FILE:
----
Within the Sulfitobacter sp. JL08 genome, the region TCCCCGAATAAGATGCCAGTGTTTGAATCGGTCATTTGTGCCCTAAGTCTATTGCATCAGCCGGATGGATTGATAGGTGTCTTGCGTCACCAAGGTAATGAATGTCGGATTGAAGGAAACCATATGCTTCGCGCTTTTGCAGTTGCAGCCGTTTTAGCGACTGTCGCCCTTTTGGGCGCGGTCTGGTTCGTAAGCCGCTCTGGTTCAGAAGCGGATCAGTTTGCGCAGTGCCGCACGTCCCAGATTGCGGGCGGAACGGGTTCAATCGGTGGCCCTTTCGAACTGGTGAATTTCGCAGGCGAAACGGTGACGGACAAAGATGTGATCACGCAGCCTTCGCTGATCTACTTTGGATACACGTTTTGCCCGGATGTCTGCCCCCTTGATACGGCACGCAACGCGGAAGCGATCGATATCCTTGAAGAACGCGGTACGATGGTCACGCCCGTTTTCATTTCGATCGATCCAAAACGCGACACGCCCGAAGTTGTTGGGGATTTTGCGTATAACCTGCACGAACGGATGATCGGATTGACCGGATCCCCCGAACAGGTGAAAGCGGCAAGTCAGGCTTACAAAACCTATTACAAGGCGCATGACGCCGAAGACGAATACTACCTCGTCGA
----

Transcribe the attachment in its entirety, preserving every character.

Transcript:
Within the Sulfitobacter sp. JL08 genome, the region TCCCCGAATAAGATGCCAGTGTTTGAATCGGTCATTTGTGCCCTAAGTCTATTGCATCAGCCGGATGGATTGATAGGTGTCTTGCGTCACCAAGGTAATGAATGTCGGATTGAAGGAAACCATATGCTTCGCGCTTTTGCAGTTGCAGCCGTTTTAGCGACTGTCGCCCTTTTGGGCGCGGTCTGGTTCGTAAGCCGCTCTGGTTCAGAAGCGGATCAGTTTGCGCAGTGCCGCACGTCCCAGATTGCGGGCGGAACGGGTTCAATCGGTGGCCCTTTCGAACTGGTGAATTTCGCAGGCGAAACGGTGACGGACAAAGATGTGATCACGCAGCCTTCGCTGATCTACTTTGGATACACGTTTTGCCCGGATGTCTGCCCCCTTGATACGGCACGCAACGCGGAAGCGATCGATATCCTTGAAGAACGCGGTACGATGGTCACGCCCGTTTTCATTTCGATCGATCCAAAACGCGACACGCCCGAAGTTGTTGGGGATTTTGCGTATAACCTGCACGAACGGATGATCGGATTGACCGGATCCCCCGAACAGGTGAAAGCGGCAAGTCAGGCTTACAAAACCTATTACAAGGCGCATGACGCCGAAGACGAATACTACCTCGTCGA